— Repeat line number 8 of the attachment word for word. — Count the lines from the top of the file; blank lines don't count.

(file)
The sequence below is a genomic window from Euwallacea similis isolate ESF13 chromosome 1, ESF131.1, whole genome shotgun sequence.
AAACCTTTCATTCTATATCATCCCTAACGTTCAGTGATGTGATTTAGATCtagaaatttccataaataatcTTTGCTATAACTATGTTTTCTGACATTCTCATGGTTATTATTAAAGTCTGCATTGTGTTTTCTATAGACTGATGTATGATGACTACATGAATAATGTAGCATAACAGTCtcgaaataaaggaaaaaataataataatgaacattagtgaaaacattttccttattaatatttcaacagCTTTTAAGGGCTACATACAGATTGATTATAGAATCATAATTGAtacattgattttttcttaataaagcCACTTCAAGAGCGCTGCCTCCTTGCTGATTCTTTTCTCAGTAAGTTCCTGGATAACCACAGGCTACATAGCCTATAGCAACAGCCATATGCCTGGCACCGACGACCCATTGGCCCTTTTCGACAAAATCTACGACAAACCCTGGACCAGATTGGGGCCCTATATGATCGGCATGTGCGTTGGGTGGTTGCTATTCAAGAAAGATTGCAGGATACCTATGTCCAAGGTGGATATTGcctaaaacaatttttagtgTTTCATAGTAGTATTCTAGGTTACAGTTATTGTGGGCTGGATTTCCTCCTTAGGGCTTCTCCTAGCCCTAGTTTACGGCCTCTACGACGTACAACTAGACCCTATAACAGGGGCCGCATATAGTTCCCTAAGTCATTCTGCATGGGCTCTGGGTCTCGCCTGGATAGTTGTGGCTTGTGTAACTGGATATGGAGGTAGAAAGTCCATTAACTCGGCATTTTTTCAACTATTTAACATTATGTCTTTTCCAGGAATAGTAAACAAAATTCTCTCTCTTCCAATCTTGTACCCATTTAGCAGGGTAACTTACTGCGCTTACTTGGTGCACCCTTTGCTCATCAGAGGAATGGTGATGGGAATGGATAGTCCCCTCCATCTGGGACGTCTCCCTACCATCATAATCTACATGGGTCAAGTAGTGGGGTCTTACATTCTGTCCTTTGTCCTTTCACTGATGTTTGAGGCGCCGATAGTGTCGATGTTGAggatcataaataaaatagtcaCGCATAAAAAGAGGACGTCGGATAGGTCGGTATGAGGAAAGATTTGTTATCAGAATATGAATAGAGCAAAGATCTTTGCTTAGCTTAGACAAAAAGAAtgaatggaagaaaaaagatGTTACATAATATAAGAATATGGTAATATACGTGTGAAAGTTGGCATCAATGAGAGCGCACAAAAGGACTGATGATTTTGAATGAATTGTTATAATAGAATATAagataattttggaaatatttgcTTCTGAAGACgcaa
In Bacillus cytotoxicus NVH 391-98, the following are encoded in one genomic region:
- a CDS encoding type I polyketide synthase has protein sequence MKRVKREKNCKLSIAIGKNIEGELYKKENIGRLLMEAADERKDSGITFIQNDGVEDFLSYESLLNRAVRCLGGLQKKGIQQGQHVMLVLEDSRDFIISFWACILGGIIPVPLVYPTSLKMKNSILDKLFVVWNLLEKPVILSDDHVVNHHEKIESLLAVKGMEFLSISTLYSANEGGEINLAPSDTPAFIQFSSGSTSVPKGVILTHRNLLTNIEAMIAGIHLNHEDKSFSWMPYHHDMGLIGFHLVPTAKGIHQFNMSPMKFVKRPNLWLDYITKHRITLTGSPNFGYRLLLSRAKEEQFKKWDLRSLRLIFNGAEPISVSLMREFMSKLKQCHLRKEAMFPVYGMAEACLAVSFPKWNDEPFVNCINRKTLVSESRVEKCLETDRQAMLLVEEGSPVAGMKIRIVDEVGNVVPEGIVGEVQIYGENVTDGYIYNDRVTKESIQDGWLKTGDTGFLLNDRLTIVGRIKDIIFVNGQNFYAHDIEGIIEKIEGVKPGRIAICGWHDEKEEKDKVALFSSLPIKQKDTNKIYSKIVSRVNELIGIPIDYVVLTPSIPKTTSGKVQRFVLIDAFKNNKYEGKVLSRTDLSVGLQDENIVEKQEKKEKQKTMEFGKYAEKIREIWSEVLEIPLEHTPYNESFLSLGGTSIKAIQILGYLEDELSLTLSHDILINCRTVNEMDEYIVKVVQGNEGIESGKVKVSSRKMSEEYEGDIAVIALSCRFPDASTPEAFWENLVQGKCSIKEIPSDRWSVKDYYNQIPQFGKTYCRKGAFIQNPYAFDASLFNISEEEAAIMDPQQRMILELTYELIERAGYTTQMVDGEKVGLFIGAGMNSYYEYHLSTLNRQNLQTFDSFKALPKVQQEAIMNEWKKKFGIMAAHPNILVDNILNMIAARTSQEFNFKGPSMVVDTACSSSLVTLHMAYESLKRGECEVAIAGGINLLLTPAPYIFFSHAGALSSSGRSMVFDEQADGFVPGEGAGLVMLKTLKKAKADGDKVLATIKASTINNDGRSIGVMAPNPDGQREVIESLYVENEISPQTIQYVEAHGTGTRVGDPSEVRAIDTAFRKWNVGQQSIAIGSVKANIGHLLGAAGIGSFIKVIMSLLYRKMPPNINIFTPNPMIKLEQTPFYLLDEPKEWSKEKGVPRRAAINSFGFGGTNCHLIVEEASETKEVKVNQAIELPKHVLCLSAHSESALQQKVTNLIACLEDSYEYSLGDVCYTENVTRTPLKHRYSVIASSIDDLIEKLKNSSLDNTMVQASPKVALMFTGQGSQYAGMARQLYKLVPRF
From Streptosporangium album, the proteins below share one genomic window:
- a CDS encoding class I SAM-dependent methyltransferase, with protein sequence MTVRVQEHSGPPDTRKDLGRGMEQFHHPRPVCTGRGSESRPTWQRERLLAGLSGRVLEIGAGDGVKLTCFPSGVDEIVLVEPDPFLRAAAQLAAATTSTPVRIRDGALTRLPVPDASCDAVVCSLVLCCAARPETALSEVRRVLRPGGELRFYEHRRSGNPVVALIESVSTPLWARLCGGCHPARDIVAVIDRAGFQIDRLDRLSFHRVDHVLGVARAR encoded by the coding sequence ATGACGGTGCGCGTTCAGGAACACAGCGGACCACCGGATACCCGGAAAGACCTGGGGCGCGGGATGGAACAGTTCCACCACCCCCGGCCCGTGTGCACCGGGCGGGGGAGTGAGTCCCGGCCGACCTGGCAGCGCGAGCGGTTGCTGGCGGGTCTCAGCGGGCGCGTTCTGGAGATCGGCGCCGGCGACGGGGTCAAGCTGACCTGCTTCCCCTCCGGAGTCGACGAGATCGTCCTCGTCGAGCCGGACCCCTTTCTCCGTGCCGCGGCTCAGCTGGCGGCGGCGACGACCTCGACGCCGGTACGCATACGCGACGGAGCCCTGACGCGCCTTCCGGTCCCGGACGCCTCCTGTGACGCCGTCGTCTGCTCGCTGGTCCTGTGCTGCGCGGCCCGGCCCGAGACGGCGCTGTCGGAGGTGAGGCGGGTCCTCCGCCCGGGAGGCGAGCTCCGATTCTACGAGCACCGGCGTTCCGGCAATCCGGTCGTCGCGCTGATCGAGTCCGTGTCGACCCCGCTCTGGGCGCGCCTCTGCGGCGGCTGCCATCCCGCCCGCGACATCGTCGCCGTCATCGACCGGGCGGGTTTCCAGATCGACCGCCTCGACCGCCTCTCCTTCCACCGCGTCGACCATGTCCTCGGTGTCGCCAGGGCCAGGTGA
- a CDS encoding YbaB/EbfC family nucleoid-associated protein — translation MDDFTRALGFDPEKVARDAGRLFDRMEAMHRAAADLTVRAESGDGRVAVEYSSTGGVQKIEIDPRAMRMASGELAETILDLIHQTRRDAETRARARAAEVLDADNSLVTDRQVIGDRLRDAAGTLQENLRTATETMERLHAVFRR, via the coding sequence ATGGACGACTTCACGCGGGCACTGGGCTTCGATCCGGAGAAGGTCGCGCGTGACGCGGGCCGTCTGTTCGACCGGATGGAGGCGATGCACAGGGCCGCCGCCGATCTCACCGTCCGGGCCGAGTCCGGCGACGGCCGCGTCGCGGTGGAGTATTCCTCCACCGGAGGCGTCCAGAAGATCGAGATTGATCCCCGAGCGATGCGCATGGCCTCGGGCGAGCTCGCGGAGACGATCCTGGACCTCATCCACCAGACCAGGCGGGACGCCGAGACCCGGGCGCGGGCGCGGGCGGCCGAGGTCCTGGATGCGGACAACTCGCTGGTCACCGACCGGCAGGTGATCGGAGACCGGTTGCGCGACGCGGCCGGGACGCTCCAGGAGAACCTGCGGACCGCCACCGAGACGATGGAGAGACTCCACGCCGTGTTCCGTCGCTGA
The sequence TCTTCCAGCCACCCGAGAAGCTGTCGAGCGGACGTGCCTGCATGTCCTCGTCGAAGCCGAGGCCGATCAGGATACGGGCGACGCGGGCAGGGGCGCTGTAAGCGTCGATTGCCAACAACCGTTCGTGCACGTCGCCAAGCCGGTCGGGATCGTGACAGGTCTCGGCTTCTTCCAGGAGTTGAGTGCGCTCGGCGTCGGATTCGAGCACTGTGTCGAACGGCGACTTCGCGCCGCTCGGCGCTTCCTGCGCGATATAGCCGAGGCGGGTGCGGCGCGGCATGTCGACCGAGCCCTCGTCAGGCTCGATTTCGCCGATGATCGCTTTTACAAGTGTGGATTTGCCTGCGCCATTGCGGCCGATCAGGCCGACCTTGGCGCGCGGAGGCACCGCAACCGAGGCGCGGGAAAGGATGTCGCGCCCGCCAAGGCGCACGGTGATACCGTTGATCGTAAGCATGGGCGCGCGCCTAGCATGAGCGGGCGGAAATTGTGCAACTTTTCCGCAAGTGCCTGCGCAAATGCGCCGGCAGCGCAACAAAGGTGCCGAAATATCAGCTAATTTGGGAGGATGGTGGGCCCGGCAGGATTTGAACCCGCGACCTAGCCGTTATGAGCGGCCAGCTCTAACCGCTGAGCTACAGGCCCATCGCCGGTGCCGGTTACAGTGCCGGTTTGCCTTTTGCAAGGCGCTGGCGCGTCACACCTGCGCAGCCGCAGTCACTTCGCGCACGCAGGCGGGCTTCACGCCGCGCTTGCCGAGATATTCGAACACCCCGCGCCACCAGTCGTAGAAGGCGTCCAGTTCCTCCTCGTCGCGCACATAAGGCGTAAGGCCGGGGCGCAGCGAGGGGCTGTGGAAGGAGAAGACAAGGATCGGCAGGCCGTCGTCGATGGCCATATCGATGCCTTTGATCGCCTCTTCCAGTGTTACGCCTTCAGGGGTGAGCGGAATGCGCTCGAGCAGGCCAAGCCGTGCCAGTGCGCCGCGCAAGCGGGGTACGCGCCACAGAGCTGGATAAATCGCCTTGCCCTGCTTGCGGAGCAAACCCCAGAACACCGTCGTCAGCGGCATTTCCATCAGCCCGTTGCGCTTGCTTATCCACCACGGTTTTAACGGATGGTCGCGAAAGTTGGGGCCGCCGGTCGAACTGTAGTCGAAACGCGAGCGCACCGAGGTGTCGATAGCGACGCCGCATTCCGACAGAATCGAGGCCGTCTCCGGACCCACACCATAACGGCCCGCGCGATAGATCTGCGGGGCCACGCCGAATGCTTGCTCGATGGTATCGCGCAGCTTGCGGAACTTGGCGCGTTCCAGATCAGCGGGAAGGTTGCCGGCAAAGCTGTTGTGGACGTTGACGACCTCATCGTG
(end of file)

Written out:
The sequence TCTTCCAGCCACCCGAGAAGCTGTCGAGCGGACGTGCCTGCATGTCCTCGTCGAAGCCGAGGCCGATCAGGATACGGGCGACGCGGGCAGGGGCGCTGTAAGCGTCGATTGCCAACAACCGTTCGTGCACGTCGCCAAGCCGGTCGGGATCGTGACAGGTCTCGGCTTCTTCCAGGAGTTGAGTGCGCTCGGCGTCGGATTCGAGCACTGTGTCGAACGGCGACTTCGCGCCGCTCGGCGCTTCCTGCGCGATATAGCCGAGGCGGGTGCGGCGCGGCATGTCGACCGAGCCCTCGTCAGGCTCGATTTCGCCGATGATCGCTTTTACAAGTGTGGATTTGCCTGCGCCATTGCGGCCGATCAGGCCGACCTTGGCGCGCGGAGGCACCGCAACCGAGGCGCGGGAAAGGATGTCGCGCCCGCCAAGGCGCACGGTGATACCGTTGATCGTAAGCATGGGCGCGCGCCTAGCATGAGCGGGCGGAAATTGTGCAACTTTTCCGCAAGTGCCTGCGCAAATGCGCCGGCAGCGCAACAAAGGTGCCGAAATATCAGCTAATTTGGGAGGATGGTGGGCCCGGCAGGATTTGAACCCGCGACCTAGCCGTTATGAGCGGCCAGCTCTAACCGCTGAGCTACAGGCCCATCGCCGGTGCCGGTTACAGTGCCGGTTTGCCTTTTGCAAGGCGCTGGCGCGTCACACCTGCGCAGCCGCAGTCACTTCGCGCACGCAGGCGGGCTTCACGCCGCGCTTGCCGAGATATTCGAACACCCCGCGCCACCAGTCGTAGAAGGCGTCCAGTTCCTCCTCGTCGCGCACATAAGGCGTAAGGCCGGGGCGCAGCGAGGGGCTGTGGAAGGAGAAGACAAGGATCGGCAGGCCGTCGTCGATGGCCATATCGATGCCTTTGATCGCCTCTTCCAGTGTTACGCCTTCAGGGGTGAGCGGAATGCGCTCGAGCAGGCCAAGCCGTGCCAGTGCGCCGCGCAAGCGGGGTACGCGCCACAGAGCTGGATAAATCGCCTTGCCCTGCTTGCGGAGCAAACCCCAGAACACCGTCGTCAGCGGCATTTCCATCAGCCCGTTGCGCTTGCTTATCCACCACGGTTTTAACGGATGGTCGCGAAAGTTGGGGCCGCCGGTCGAACTGTAGTCGAAACGCGAGCGCACCGAGGTGTCGATAGCGACGCCGCATTCCGACAGAATCGAGGCCGTCTCCGGACCCACACCATAACGGCCCGCGCGATAGATCTGCGGGGCCACGCCGAATGCTTGCTCGATGGTATCGCGCAGCTTGCGGAACTTGGCGCGTTCCAGATCAGCGGGAAGGTTGCCGGCAAAGCTGTTGTGGACGTTGACGACCTCATCGTG